PB-seeking Kipchoge favourite to defend Berlin title

Despite the testing conditions at the 2017 Berlin Marathon, Eliud Kipchoge comfortably claimed a second title in Germany's capital -- he will start as favourite again in 2018 AP Photo/Michael Sohn

Wilson Kipsang talking up his plan of setting a world record at Sunday's Berlin Marathon, as he did while winning the 2013 edition, is all well and good except for one reason... Eliud Kipchoge.

Kipchoge is also in the elite field for the 45th running of the fastest of the World Marathon Majors and, as defending champion, comes into the race as the favourite. The 33-year-old Kenyan has earned the moniker of 'greatest marathoner of the modern era' but the world record he himself craves has eluded him... which is part of the reason why he has chosen Berlin over Chicago and New York City to round off his year's work.

"Berlin Marathon, out of the six major marathons, has the fastest course ever and I think that's the place to run my personal best," Kipchoge says in a video released by his NN Running Team in the buildup to this year's race.

While Kipchoge's official marathon PB is 2:03:05, set while winning the 2016 London Marathon, he of course has set the fastest-ever recorded time over the 42.195km marathon distance -- 2:00:25. That came during a failed attempt in May 2017 at a first sub-two-hour assisted marathon as part of his shoe sponsor Nike's Breaking2 campaign.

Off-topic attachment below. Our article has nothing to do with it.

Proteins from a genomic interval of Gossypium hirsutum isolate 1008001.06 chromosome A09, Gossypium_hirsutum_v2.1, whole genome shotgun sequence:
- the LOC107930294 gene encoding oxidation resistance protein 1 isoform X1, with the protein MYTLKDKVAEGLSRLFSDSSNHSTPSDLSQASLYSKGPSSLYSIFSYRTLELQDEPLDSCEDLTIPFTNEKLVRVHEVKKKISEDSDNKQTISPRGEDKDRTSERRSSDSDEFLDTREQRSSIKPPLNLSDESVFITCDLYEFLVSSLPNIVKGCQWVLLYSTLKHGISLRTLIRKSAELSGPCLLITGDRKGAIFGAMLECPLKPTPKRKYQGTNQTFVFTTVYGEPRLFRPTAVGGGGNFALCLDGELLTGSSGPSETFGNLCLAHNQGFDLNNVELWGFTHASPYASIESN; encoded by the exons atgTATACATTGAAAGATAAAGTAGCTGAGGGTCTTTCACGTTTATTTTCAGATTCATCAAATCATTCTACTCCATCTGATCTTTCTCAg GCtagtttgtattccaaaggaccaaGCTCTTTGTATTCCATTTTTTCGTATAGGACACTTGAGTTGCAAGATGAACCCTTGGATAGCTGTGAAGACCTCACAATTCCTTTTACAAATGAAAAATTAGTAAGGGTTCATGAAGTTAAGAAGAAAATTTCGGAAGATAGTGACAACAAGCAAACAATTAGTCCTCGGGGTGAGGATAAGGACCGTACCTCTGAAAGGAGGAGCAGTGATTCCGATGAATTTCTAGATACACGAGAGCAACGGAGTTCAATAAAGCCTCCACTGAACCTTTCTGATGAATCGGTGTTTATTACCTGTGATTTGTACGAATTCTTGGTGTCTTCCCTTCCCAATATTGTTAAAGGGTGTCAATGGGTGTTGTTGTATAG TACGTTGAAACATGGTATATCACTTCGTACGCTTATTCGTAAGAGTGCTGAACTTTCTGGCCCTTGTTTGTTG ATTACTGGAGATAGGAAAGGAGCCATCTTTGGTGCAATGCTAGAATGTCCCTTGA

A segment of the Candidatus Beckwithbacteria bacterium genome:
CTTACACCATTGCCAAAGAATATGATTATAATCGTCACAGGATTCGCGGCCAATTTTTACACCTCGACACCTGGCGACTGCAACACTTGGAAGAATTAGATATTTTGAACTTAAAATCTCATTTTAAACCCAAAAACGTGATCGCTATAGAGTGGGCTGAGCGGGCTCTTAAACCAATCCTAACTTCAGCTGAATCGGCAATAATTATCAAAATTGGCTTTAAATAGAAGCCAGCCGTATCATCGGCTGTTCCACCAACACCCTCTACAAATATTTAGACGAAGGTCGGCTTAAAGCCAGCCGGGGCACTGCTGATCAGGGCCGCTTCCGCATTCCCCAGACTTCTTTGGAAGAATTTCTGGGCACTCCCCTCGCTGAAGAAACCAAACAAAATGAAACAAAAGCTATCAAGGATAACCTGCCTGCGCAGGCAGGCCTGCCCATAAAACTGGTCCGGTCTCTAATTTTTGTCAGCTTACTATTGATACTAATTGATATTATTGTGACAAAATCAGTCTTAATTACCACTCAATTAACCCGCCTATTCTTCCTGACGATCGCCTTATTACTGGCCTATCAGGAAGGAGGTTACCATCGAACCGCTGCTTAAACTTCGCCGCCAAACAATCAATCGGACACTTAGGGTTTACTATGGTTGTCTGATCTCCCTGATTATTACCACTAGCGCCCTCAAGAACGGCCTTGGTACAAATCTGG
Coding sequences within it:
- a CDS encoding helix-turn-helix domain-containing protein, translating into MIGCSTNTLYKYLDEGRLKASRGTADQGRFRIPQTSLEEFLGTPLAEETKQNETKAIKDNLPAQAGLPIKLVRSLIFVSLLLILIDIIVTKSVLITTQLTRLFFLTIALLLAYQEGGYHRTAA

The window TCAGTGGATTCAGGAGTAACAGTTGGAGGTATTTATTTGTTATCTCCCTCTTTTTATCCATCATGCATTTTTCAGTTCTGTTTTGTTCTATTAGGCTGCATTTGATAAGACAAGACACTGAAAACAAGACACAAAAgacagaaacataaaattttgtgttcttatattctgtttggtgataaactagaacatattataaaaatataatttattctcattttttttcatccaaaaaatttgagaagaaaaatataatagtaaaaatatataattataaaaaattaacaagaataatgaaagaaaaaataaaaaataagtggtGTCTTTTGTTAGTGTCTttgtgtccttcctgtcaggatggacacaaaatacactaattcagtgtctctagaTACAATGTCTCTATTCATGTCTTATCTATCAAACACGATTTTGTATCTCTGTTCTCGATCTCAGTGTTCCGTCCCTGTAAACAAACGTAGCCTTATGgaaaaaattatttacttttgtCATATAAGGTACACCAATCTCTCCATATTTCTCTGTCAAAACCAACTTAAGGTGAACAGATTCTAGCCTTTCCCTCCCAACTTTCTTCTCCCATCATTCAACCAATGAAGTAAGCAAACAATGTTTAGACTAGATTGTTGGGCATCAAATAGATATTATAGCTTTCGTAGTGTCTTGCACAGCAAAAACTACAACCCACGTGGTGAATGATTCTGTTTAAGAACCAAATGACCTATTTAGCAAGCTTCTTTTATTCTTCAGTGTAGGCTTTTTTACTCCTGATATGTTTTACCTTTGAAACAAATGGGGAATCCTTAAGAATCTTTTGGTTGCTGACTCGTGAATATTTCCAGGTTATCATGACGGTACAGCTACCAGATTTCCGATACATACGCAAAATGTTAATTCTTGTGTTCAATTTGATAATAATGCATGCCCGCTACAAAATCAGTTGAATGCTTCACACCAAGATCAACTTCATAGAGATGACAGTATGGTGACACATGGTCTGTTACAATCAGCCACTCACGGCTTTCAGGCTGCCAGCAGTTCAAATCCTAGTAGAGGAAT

The nett result of that attempt -- paced by a lead car with supporting runners joining in stages on the Monza racing track in Italy -- was that Kipchoge had arguably his best chance to overhaul the 2:02:57, set by another Kenyan in Dennis Kimetto in Germany's capital four years ago. That was until rain and humidity last September meant Kipchoge had to settle -- only -- for a second Berlin title and improving his career marathon record to eight wins out of nine (since improved to nine-from-ten with his third win in London this past April).

"I think the weather in Germany is not like the weather in other countries, especially in September... but all in I can say it's really flat, more than other races," says Kipchoge about why Berlin is oftentimes the fastest of the year's major marathons.

If Kipchoge is going to hold off Kipsang, improve his exceptional winning record by becoming the fifth man to go back-to-back in Berlin and threaten Kimetto's world record, then he will also be counting on some outside help.

"The crowd for Berlin is actually on a different level ... from the first kilometres to the last kilometre. They are really pushing you and they really shout and start singing. That's one way of giving me big morale inside the course."

By the way, if you were wondering about that blemish on Kipchoge's marathon record, you'd have to go back to 2013... at the selfsame Berlin Marathon ... where Kipchoge had to look up the road as Kipsang sailed through the Brandenburg Gate to set a new world record. What price a reversal of fortunes come Sunday?